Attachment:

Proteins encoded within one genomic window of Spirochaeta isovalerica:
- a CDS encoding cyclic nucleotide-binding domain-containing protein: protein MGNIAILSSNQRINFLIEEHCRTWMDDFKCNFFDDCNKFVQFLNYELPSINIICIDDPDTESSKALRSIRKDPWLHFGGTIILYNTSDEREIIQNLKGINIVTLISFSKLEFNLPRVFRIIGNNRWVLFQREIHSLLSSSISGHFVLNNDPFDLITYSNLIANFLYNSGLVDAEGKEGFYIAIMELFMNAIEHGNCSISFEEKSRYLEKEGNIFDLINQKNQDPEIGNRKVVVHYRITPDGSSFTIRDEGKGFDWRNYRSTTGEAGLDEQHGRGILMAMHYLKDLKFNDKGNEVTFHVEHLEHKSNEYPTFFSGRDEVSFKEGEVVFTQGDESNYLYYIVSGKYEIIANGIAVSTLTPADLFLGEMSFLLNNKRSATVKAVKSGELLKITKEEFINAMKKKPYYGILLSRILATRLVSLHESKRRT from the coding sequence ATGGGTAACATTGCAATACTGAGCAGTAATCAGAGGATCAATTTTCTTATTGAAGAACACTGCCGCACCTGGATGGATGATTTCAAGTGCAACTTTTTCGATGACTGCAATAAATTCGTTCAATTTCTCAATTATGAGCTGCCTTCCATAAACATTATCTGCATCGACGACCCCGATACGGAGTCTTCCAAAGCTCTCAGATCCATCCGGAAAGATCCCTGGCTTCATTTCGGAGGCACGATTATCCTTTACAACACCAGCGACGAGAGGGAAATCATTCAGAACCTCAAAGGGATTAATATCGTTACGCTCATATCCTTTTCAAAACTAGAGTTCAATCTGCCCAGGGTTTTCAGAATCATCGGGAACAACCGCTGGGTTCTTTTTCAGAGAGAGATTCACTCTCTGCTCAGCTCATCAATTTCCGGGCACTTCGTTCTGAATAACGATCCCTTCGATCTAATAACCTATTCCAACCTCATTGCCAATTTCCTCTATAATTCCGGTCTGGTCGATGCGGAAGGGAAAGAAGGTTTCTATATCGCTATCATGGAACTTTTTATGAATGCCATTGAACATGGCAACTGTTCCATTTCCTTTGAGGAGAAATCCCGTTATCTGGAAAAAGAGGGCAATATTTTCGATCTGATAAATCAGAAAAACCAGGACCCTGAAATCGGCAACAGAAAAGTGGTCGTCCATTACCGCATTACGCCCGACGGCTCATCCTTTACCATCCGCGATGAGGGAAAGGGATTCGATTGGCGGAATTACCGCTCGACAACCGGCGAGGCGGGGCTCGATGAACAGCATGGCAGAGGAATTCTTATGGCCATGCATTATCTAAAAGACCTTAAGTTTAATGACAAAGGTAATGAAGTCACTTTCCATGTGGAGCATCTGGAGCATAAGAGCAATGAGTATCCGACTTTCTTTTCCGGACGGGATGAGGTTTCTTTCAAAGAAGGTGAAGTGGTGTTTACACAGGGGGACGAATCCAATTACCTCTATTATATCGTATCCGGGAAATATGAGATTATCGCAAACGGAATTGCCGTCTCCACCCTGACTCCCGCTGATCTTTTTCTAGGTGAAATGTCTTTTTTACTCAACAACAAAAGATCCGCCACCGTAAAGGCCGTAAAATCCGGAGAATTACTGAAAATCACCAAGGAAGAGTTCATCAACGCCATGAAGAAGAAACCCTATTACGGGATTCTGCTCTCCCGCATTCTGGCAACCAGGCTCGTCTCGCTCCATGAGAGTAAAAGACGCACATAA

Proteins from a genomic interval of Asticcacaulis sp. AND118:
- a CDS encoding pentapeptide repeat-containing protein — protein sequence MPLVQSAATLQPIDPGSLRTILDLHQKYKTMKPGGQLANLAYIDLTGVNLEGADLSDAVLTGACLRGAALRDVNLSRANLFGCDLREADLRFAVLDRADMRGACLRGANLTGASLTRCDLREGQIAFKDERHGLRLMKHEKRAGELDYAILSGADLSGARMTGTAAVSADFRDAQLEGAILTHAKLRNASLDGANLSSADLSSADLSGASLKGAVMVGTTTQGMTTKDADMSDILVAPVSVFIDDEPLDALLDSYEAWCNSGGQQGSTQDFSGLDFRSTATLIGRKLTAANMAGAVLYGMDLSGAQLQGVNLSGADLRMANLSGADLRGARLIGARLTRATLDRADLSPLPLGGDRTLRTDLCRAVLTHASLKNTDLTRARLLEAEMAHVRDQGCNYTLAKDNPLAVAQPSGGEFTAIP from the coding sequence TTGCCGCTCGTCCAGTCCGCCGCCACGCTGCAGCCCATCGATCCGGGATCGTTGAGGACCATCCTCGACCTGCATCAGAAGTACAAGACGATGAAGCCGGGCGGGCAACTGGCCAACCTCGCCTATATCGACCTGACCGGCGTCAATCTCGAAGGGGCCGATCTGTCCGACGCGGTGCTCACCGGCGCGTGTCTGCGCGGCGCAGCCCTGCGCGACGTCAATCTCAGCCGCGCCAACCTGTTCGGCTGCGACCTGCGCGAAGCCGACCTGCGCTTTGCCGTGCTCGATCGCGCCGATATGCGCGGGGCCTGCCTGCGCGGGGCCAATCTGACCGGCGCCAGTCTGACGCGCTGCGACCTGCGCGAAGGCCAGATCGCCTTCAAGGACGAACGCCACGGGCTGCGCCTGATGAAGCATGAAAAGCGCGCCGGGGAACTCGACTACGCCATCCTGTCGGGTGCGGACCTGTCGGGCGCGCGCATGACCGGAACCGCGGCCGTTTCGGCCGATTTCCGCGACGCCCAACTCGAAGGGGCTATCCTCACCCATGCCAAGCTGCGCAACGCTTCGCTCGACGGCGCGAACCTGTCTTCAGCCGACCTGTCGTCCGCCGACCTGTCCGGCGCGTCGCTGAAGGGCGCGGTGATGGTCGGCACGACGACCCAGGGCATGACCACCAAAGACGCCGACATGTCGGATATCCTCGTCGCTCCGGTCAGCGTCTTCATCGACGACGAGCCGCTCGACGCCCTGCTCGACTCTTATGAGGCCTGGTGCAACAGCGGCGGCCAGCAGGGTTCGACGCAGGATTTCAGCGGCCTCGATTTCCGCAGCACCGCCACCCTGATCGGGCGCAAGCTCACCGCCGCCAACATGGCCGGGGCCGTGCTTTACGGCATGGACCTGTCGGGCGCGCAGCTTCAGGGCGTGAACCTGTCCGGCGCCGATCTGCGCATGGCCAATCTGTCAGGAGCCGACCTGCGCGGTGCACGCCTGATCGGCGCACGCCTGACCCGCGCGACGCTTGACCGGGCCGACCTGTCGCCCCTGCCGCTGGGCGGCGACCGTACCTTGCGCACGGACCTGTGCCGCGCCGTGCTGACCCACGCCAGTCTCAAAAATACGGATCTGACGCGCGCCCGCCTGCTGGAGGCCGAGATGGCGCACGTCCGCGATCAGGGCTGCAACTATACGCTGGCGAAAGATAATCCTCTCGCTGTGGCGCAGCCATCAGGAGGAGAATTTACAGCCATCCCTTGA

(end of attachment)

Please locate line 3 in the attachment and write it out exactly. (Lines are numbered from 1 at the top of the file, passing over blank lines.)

Proteins from a genomic interval of Asticcacaulis sp. AND118: